Over the years, the idea of re-instituting trolley service on Greenwich Avenue has been suggested to calm traffic in our central business district. I say "re-instituting" because Greenwich actually had trolley service in the early Twentieth Century! In fact, one could catch a trolley in Port Chester and get off on Atlantic Street in Stamford. Residents took the trolley to see movies and shop in the stores in Stamford.
According to the Saturday, August 7, 1897, issue of the Greenwich Graphic, the first trolley was built by Henry Van Hoevenbergh. It was a 6-passenger, horseless electric trolley - without rails - which travelled one-quarter mile form the Greenwich Railroad Station to Silleck House (a summer hotel), which still stands on Steamboat Road. The trolley ran from 3 pm to 5 pm every afternoon, at no charge. Plans to build a 12-passenger trolley never materialized.
There was opposition to expanding trolley service in Greenwich. People used such questionable arguments as their horses would be frightened; riders might fall off the trolleys; businesses would suffer as people would be afraid to cross the tracks; summer residents would be scared away by the noise of trolley bells; and the view of overhead wires would ruin the town's image! Once again, Greenwich was demonstrating a reluctance to embrace change.
In 1900, despite opposition, the Greenwich Tramway Company was given permission to install overhead wires and track for an electrified trolley system. New track was installed from Mill Street in Byram (East Port Chester) to the Greenwich Railroad Station. On August 14, 1901, regular service was established between Greenwich and Port Chester.
In the summer of 1902, tracks were installed north up Greenwich Avenue, then east along the Boston Post Road to the Mianus River. Regular service began on September 14, 1902 on a twenty-minute schedule. Since the Mianus River Bridge was not strong enough, passengers had to walk across the bridge to connect with the Stamford trolley, which ran east of the Mianus. Some riders were incensed that it cost 5-cents from Port Chester to the Mianus River, and another 5-cents to Stamford! It wasn't until 1906 that a stronger steel bridge was constructed that could support the trolley and allow "through" service.
Around 1906 workers began to install double tracks along portions of East Putnam Avenue and Greenwich Avenue. Passbys had to be built where Greenwich Avenue was too narrow for double tracks. This must have been necessary for the increase in trolley traffic.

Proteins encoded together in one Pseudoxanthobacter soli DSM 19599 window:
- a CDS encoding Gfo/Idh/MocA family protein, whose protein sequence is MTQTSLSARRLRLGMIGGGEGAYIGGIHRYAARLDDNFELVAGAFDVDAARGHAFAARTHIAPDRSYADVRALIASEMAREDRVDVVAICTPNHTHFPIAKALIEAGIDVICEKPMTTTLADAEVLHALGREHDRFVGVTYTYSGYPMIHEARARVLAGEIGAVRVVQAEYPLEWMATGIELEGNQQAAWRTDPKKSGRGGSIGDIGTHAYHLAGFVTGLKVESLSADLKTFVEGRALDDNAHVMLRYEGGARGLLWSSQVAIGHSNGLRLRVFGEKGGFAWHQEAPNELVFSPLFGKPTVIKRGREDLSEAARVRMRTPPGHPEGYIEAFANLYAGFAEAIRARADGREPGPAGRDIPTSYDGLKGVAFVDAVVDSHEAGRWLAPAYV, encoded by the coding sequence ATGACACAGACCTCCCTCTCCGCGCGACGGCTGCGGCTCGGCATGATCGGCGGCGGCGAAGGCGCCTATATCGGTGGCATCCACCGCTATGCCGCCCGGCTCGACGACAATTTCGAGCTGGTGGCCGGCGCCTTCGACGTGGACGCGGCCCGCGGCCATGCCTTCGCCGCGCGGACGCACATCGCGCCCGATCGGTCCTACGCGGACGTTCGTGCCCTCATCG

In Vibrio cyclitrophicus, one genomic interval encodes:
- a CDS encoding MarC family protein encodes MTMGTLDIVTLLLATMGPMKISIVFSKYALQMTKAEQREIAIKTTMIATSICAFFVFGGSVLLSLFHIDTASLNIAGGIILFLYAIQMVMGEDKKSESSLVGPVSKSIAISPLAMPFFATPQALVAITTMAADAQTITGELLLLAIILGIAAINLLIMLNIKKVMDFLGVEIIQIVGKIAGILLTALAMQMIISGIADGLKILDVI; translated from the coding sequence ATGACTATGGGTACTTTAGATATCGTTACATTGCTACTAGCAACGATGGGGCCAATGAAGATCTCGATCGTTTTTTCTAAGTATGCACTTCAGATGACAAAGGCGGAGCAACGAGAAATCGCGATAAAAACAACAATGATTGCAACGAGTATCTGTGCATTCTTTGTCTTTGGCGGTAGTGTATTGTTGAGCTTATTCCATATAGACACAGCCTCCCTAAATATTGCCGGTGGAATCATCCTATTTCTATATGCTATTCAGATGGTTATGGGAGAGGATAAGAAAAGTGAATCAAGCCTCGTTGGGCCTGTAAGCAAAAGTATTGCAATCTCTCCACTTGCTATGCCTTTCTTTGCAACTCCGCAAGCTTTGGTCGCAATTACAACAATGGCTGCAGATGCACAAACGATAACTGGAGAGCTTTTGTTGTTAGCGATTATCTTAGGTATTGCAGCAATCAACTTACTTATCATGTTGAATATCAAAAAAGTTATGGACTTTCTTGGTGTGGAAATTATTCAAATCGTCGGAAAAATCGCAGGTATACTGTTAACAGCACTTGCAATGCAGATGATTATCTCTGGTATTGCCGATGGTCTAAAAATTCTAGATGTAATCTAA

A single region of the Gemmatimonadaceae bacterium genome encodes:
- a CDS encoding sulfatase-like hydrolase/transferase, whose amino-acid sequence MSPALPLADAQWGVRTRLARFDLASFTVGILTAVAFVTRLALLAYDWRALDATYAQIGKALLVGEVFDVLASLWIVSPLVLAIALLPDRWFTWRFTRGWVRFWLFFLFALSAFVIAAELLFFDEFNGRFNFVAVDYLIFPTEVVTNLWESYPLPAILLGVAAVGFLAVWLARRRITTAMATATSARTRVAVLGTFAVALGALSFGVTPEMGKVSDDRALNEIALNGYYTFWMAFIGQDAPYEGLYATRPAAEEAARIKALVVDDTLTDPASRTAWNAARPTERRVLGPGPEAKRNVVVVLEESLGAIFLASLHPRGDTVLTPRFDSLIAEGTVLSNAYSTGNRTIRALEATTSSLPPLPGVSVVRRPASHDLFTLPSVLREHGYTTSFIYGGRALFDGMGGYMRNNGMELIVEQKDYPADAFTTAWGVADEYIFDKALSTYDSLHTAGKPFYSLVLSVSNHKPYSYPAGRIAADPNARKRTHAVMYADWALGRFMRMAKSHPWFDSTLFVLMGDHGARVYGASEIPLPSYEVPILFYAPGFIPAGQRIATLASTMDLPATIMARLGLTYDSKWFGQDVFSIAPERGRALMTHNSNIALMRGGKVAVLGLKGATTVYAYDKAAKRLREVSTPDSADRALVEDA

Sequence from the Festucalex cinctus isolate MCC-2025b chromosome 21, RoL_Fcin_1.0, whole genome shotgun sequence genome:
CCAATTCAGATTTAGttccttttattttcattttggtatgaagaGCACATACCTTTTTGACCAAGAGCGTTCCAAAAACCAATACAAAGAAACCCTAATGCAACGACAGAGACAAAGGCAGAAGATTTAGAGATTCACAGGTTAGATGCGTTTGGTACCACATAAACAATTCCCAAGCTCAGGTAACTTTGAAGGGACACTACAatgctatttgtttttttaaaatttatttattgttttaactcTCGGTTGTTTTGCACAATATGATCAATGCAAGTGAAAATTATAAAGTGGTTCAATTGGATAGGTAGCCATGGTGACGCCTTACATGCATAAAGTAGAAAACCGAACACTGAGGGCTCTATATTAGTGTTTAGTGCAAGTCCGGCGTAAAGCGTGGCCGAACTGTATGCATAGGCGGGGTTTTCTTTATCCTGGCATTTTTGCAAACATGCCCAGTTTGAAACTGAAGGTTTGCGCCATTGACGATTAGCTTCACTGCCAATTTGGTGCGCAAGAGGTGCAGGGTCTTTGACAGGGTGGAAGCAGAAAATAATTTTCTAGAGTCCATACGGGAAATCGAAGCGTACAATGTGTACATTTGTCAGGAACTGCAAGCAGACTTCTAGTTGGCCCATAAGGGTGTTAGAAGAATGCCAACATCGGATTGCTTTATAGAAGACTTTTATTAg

About the same time, a secondary line from Stamford evolved. This trolley ran from Stamford Square via Fairfield Avenue to Shore Road up Sound Beach Avenue through Old Greenwich (Sound Beach) to Adam's Corner. A short spur line was also constructed west at the southern end of Sound Beach Avenue along Shore Road toward Greenwich Point. The trolley looped around a house across the street from the Harbor House and Inn. You can see where the trolley looped around the house today. Since this area had become something of a summer resort over the years, vacationers used the trolley to travel back and forth between Port Chester, central Greenwich and Stamford.
The future of the trolley appeared very bright in 1912 as the first trolley car to travel from Boston to New York passed through Greenwich. However, ridership began to decline with the invention of the automobile. Automobiles and buses took over the roads. These vehicles offered great flexibility since they required neither electric lines or track. And they could be driven just about anywhere at anytime. Trucks took over a lot of the shipping business. In 1922 service along Shore Road in Old Greenwich ceased as buses replaced trolleys. Other lines in town soon followed suit. Eventually, the track was removed and the trolleys disappeared.
Interestingly enough, in recent years the idea of using trolleys to alleviate parking congestion on Greenwich Avenue has been proposed. Imagine a trolley running up and down Greenwich Avenue, like the one in San Francisco. People could park their cars in the Island Beach parking lot and catch a trolley up the Avenue. Not only would this add some charm to the Avenue, but it could be a potential source of revenue.
Photo: Electric trolley and horse and buggy on Greenwich Avenue - 1906.
Greenwich Library Photo Collection